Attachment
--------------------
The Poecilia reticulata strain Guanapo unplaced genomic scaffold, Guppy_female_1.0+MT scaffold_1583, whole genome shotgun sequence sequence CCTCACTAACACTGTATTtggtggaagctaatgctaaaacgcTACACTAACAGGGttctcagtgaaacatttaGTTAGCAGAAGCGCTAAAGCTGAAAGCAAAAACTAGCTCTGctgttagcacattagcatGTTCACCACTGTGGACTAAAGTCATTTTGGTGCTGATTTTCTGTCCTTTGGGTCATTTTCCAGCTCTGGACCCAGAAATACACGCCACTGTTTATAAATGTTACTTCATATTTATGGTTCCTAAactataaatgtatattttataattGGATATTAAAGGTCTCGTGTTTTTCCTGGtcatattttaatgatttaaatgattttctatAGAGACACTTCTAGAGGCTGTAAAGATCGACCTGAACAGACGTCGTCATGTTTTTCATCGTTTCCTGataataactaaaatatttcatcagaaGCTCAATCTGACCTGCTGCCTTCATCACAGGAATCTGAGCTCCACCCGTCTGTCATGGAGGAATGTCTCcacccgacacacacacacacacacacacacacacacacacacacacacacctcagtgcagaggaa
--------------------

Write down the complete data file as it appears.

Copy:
The Poecilia reticulata strain Guanapo unplaced genomic scaffold, Guppy_female_1.0+MT scaffold_1583, whole genome shotgun sequence sequence CCTCACTAACACTGTATTtggtggaagctaatgctaaaacgcTACACTAACAGGGttctcagtgaaacatttaGTTAGCAGAAGCGCTAAAGCTGAAAGCAAAAACTAGCTCTGctgttagcacattagcatGTTCACCACTGTGGACTAAAGTCATTTTGGTGCTGATTTTCTGTCCTTTGGGTCATTTTCCAGCTCTGGACCCAGAAATACACGCCACTGTTTATAAATGTTACTTCATATTTATGGTTCCTAAactataaatgtatattttataattGGATATTAAAGGTCTCGTGTTTTTCCTGGtcatattttaatgatttaaatgattttctatAGAGACACTTCTAGAGGCTGTAAAGATCGACCTGAACAGACGTCGTCATGTTTTTCATCGTTTCCTGataataactaaaatatttcatcagaaGCTCAATCTGACCTGCTGCCTTCATCACAGGAATCTGAGCTCCACCCGTCTGTCATGGAGGAATGTCTCcacccgacacacacacacacacacacacacacacacacacacacacacacctcagtgcagaggaa